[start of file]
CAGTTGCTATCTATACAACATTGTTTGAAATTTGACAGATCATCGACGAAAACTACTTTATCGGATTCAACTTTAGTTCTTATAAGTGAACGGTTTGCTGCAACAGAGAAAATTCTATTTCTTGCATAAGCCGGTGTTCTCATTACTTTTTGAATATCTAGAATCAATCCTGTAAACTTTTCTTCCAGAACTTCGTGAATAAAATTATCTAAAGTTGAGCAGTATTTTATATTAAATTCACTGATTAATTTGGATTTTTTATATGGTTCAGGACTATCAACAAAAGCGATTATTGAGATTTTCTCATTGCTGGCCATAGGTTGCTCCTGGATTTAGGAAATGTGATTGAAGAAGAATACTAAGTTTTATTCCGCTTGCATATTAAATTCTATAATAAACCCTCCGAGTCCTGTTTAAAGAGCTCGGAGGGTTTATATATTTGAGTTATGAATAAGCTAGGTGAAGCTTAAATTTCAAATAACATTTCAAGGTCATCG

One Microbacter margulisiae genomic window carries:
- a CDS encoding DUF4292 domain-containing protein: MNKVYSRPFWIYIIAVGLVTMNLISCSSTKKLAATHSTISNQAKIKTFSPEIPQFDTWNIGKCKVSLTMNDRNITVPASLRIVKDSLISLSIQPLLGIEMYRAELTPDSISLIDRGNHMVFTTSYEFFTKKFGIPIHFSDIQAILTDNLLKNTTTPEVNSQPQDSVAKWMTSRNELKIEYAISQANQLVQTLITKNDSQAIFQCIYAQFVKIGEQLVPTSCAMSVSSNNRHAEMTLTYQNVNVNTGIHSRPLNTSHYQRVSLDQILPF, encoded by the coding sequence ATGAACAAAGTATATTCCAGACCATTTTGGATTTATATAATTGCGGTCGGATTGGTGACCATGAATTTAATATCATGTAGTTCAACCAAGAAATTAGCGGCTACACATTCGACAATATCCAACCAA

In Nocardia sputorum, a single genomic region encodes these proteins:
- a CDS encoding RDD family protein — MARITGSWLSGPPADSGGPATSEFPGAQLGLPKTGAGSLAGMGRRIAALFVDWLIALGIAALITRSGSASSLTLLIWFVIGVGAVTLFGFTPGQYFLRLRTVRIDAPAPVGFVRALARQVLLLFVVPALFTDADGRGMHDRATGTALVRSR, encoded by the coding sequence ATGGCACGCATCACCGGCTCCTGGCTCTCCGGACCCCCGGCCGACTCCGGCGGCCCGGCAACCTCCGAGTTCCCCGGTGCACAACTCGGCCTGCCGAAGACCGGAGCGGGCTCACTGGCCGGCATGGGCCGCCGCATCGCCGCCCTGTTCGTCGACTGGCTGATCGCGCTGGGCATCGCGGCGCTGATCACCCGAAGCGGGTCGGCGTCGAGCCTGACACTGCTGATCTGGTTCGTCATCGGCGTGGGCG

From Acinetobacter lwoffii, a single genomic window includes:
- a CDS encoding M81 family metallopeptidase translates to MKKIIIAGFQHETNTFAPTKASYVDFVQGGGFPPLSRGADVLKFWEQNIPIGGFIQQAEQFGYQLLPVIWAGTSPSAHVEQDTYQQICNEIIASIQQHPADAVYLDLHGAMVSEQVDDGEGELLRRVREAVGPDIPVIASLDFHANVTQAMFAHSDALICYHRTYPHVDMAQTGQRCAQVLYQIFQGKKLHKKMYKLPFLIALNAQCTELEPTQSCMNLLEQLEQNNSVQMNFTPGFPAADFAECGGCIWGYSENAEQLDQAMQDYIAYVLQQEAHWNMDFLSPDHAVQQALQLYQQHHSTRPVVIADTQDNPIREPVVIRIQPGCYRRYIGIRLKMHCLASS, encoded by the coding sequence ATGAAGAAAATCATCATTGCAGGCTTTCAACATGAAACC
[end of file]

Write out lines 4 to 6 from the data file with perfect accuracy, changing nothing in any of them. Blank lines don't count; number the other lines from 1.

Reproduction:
In Nocardia sputorum, a single genomic region encodes these proteins:
- a CDS encoding RDD family protein — MARITGSWLSGPPADSGGPATSEFPGAQLGLPKTGAGSLAGMGRRIAALFVDWLIALGIAALITRSGSASSLTLLIWFVIGVGAVTLFGFTPGQYFLRLRTVRIDAPAPVGFVRALARQVLLLFVVPALFTDADGRGMHDRATGTALVRSR, encoded by the coding sequence ATGGCACGCATCACCGGCTCCTGGCTCTCCGGACCCCCGGCCGACTCCGGCGGCCCGGCAACCTCCGAGTTCCCCGGTGCACAACTCGGCCTGCCGAAGACCGGAGCGGGCTCACTGGCCGGCATGGGCCGCCGCATCGCCGCCCTGTTCGTCGACTGGCTGATCGCGCTGGGCATCGCGGCGCTGATCACCCGAAGCGGGTCGGCGTCGAGCCTGACACTGCTGATCTGGTTCGTCATCGGCGTGGGCG

From Acinetobacter lwoffii, a single genomic window includes: